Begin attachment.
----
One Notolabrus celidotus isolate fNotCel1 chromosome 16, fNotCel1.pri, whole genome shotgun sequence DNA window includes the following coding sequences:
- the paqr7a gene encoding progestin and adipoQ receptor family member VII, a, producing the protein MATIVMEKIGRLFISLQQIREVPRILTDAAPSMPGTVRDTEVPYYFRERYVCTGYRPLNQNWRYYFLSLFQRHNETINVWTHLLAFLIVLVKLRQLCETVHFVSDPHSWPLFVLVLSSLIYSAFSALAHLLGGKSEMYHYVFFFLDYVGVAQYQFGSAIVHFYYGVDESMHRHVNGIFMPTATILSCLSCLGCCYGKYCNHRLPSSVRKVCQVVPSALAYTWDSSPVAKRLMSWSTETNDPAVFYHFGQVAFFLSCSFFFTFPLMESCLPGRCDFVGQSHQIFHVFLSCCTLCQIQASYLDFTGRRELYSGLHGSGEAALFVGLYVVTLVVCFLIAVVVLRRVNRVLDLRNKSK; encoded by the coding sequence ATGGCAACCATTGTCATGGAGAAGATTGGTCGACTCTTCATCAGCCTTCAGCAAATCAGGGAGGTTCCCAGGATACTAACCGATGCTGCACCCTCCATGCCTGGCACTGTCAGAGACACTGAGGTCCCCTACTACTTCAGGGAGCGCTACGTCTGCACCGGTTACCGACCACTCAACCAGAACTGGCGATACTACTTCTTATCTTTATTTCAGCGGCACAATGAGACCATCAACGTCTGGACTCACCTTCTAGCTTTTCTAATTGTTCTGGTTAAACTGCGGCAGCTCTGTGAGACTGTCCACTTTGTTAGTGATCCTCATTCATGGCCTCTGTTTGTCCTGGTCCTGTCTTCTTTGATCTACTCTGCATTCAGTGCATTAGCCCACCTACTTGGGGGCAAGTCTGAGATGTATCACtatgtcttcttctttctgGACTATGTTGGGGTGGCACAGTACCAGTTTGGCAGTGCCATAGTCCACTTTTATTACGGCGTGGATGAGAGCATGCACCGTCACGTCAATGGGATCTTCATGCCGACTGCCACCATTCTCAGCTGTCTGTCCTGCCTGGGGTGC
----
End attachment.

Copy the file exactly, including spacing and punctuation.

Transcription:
One Notolabrus celidotus isolate fNotCel1 chromosome 16, fNotCel1.pri, whole genome shotgun sequence DNA window includes the following coding sequences:
- the paqr7a gene encoding progestin and adipoQ receptor family member VII, a, producing the protein MATIVMEKIGRLFISLQQIREVPRILTDAAPSMPGTVRDTEVPYYFRERYVCTGYRPLNQNWRYYFLSLFQRHNETINVWTHLLAFLIVLVKLRQLCETVHFVSDPHSWPLFVLVLSSLIYSAFSALAHLLGGKSEMYHYVFFFLDYVGVAQYQFGSAIVHFYYGVDESMHRHVNGIFMPTATILSCLSCLGCCYGKYCNHRLPSSVRKVCQVVPSALAYTWDSSPVAKRLMSWSTETNDPAVFYHFGQVAFFLSCSFFFTFPLMESCLPGRCDFVGQSHQIFHVFLSCCTLCQIQASYLDFTGRRELYSGLHGSGEAALFVGLYVVTLVVCFLIAVVVLRRVNRVLDLRNKSK; encoded by the coding sequence ATGGCAACCATTGTCATGGAGAAGATTGGTCGACTCTTCATCAGCCTTCAGCAAATCAGGGAGGTTCCCAGGATACTAACCGATGCTGCACCCTCCATGCCTGGCACTGTCAGAGACACTGAGGTCCCCTACTACTTCAGGGAGCGCTACGTCTGCACCGGTTACCGACCACTCAACCAGAACTGGCGATACTACTTCTTATCTTTATTTCAGCGGCACAATGAGACCATCAACGTCTGGACTCACCTTCTAGCTTTTCTAATTGTTCTGGTTAAACTGCGGCAGCTCTGTGAGACTGTCCACTTTGTTAGTGATCCTCATTCATGGCCTCTGTTTGTCCTGGTCCTGTCTTCTTTGATCTACTCTGCATTCAGTGCATTAGCCCACCTACTTGGGGGCAAGTCTGAGATGTATCACtatgtcttcttctttctgGACTATGTTGGGGTGGCACAGTACCAGTTTGGCAGTGCCATAGTCCACTTTTATTACGGCGTGGATGAGAGCATGCACCGTCACGTCAATGGGATCTTCATGCCGACTGCCACCATTCTCAGCTGTCTGTCCTGCCTGGGGTGC